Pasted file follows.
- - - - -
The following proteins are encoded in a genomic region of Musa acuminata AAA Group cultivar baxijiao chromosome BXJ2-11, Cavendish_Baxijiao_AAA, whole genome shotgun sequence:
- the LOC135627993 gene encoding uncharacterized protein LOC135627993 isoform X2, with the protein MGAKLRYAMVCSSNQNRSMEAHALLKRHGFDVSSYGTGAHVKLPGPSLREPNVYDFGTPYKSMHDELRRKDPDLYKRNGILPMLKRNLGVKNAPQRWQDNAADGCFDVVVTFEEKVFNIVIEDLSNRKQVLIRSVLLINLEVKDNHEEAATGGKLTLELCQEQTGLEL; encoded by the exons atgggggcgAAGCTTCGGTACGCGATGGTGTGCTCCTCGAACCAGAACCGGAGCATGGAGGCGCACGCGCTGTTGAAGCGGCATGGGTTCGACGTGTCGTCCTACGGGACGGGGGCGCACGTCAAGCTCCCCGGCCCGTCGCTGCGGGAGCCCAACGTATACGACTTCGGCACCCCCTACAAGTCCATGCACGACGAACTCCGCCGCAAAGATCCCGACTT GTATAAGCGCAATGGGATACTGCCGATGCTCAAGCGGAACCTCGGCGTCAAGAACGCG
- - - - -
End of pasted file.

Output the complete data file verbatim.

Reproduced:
The following proteins are encoded in a genomic region of Musa acuminata AAA Group cultivar baxijiao chromosome BXJ2-11, Cavendish_Baxijiao_AAA, whole genome shotgun sequence:
- the LOC135627993 gene encoding uncharacterized protein LOC135627993 isoform X2, with the protein MGAKLRYAMVCSSNQNRSMEAHALLKRHGFDVSSYGTGAHVKLPGPSLREPNVYDFGTPYKSMHDELRRKDPDLYKRNGILPMLKRNLGVKNAPQRWQDNAADGCFDVVVTFEEKVFNIVIEDLSNRKQVLIRSVLLINLEVKDNHEEAATGGKLTLELCQEQTGLEL; encoded by the exons atgggggcgAAGCTTCGGTACGCGATGGTGTGCTCCTCGAACCAGAACCGGAGCATGGAGGCGCACGCGCTGTTGAAGCGGCATGGGTTCGACGTGTCGTCCTACGGGACGGGGGCGCACGTCAAGCTCCCCGGCCCGTCGCTGCGGGAGCCCAACGTATACGACTTCGGCACCCCCTACAAGTCCATGCACGACGAACTCCGCCGCAAAGATCCCGACTT GTATAAGCGCAATGGGATACTGCCGATGCTCAAGCGGAACCTCGGCGTCAAGAACGCG